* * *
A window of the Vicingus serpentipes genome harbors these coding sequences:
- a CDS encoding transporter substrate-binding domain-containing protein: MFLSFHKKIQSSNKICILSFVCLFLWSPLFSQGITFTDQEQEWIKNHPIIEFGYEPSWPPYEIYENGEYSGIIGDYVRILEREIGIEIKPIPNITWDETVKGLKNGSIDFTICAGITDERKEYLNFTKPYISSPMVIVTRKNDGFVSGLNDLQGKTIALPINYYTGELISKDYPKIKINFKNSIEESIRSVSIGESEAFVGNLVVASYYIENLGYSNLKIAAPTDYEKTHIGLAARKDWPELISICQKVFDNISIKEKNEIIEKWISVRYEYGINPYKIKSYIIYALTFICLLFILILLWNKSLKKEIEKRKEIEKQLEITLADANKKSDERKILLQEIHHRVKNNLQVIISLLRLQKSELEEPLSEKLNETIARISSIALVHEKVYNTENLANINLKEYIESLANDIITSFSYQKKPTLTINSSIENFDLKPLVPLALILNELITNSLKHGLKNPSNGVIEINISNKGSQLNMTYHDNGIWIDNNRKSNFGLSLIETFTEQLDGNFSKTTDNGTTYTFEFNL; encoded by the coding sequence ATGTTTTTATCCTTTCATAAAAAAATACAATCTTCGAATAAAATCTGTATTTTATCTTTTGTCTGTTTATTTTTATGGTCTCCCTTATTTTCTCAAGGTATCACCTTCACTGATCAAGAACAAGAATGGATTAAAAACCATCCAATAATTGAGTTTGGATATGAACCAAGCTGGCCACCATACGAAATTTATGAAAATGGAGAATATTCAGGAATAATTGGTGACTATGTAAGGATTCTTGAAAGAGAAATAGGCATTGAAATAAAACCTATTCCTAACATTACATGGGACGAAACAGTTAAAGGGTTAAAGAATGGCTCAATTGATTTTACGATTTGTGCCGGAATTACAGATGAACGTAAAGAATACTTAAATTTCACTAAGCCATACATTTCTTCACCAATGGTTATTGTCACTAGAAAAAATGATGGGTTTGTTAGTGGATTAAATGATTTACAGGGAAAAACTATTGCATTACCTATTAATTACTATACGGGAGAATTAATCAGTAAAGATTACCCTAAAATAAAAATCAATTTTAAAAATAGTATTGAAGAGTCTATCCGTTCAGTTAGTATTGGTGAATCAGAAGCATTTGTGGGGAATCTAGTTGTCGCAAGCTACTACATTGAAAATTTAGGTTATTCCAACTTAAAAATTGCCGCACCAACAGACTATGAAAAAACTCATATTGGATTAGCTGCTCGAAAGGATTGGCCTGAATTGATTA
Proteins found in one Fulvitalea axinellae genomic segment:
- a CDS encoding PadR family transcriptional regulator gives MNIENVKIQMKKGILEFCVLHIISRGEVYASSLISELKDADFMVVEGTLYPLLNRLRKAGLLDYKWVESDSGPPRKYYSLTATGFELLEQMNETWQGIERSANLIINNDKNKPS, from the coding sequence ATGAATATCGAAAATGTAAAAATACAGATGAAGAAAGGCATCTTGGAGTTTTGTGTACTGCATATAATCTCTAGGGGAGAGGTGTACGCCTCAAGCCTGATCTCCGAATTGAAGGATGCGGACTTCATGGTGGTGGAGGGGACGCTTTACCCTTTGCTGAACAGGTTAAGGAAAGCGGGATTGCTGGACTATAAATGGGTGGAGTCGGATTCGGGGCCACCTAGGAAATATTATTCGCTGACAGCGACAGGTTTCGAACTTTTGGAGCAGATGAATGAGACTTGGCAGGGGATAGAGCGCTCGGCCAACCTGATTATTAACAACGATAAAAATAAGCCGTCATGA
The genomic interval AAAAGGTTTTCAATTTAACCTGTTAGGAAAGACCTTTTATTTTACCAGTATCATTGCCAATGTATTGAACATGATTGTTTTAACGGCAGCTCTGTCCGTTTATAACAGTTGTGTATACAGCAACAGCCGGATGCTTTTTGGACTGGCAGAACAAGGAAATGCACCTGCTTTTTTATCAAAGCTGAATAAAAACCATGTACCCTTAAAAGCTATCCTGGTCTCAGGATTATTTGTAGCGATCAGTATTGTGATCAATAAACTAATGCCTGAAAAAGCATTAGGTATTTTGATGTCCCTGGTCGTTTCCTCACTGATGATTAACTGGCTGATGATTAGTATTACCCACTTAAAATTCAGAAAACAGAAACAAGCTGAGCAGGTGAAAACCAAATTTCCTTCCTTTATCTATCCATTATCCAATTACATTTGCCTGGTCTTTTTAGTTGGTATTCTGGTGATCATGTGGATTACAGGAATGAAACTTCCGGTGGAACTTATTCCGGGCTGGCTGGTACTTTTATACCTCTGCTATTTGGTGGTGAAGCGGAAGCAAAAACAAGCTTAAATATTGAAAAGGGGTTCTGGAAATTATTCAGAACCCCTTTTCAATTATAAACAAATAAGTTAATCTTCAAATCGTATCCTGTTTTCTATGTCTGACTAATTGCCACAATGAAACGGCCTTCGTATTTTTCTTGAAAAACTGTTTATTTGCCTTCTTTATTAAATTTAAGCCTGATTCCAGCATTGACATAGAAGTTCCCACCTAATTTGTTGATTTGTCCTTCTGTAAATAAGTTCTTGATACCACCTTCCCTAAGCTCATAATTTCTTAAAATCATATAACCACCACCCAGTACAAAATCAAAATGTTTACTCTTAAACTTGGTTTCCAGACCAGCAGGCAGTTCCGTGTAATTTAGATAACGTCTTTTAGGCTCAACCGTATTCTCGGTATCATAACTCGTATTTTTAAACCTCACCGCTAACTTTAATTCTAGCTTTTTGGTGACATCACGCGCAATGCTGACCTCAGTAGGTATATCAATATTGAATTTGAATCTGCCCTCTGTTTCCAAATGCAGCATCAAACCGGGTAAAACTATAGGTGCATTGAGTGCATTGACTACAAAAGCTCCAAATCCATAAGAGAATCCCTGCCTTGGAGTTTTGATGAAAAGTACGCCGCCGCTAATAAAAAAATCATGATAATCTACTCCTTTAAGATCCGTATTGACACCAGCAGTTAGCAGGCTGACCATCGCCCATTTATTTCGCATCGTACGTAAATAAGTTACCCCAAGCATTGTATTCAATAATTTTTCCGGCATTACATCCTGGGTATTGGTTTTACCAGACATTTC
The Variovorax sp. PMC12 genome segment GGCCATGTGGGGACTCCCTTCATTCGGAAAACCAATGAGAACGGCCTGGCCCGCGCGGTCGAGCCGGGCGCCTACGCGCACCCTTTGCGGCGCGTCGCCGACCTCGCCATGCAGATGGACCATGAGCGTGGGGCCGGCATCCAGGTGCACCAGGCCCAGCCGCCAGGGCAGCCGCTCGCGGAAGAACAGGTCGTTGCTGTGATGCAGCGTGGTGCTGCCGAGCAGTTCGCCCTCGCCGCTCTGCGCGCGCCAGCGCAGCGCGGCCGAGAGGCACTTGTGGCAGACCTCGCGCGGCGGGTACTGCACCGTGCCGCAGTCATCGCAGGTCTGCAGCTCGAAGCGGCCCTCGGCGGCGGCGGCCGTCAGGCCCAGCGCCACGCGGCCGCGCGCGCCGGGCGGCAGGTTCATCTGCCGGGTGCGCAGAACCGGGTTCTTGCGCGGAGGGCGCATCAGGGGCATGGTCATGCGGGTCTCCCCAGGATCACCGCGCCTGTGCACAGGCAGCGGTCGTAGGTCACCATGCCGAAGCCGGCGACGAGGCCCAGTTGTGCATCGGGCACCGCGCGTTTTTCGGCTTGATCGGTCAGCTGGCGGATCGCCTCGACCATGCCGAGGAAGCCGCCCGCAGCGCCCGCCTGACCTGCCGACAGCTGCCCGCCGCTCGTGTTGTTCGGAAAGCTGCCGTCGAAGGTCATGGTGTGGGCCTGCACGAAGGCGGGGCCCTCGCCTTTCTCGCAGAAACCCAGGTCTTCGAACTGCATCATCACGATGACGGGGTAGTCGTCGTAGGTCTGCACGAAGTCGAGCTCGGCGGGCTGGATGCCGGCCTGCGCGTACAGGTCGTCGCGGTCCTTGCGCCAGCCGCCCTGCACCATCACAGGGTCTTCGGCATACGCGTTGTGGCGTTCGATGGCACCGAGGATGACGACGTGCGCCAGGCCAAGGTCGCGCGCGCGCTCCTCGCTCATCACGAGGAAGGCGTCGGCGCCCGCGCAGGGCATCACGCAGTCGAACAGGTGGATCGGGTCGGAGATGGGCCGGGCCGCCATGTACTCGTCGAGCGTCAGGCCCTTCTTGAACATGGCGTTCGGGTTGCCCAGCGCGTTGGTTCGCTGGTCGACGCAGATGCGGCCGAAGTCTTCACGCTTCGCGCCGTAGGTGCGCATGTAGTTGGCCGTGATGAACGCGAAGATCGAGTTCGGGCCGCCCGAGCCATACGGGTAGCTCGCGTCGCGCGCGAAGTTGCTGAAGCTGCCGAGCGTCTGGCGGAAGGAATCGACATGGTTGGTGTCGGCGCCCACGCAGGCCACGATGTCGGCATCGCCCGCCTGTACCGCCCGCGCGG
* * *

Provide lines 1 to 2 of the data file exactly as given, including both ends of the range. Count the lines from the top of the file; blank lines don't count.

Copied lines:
A window of the Vicingus serpentipes genome harbors these coding sequences:
- a CDS encoding transporter substrate-binding domain-containing protein: MFLSFHKKIQSSNKICILSFVCLFLWSPLFSQGITFTDQEQEWIKNHPIIEFGYEPSWPPYEIYENGEYSGIIGDYVRILEREIGIEIKPIPNITWDETVKGLKNGSIDFTICAGITDERKEYLNFTKPYISSPMVIVTRKNDGFVSGLNDLQGKTIALPINYYTGELISKDYPKIKINFKNSIEESIRSVSIGESEAFVGNLVVASYYIENLGYSNLKIAAPTDYEKTHIGLAARKDWPELISICQKVFDNISIKEKNEIIEKWISVRYEYGINPYKIKSYIIYALTFICLLFILILLWNKSLKKEIEKRKEIEKQLEITLADANKKSDERKILLQEIHHRVKNNLQVIISLLRLQKSELEEPLSEKLNETIARISSIALVHEKVYNTENLANINLKEYIESLANDIITSFSYQKKPTLTINSSIENFDLKPLVPLALILNELITNSLKHGLKNPSNGVIEINISNKGSQLNMTYHDNGIWIDNNRKSNFGLSLIETFTEQLDGNFSKTTDNGTTYTFEFNL; encoded by the coding sequence ATGTTTTTATCCTTTCATAAAAAAATACAATCTTCGAATAAAATCTGTATTTTATCTTTTGTCTGTTTATTTTTATGGTCTCCCTTATTTTCTCAAGGTATCACCTTCACTGATCAAGAACAAGAATGGATTAAAAACCATCCAATAATTGAGTTTGGATATGAACCAAGCTGGCCACCATACGAAATTTATGAAAATGGAGAATATTCAGGAATAATTGGTGACTATGTAAGGATTCTTGAAAGAGAAATAGGCATTGAAATAAAACCTATTCCTAACATTACATGGGACGAAACAGTTAAAGGGTTAAAGAATGGCTCAATTGATTTTACGATTTGTGCCGGAATTACAGATGAACGTAAAGAATACTTAAATTTCACTAAGCCATACATTTCTTCACCAATGGTTATTGTCACTAGAAAAAATGATGGGTTTGTTAGTGGATTAAATGATTTACAGGGAAAAACTATTGCATTACCTATTAATTACTATACGGGAGAATTAATCAGTAAAGATTACCCTAAAATAAAAATCAATTTTAAAAATAGTATTGAAGAGTCTATCCGTTCAGTTAGTATTGGTGAATCAGAAGCATTTGTGGGGAATCTAGTTGTCGCAAGCTACTACATTGAAAATTTAGGTTATTCCAACTTAAAAATTGCCGCACCAACAGACTATGAAAAAACTCATATTGGATTAGCTGCTCGAAAGGATTGGCCTGAATTGATTA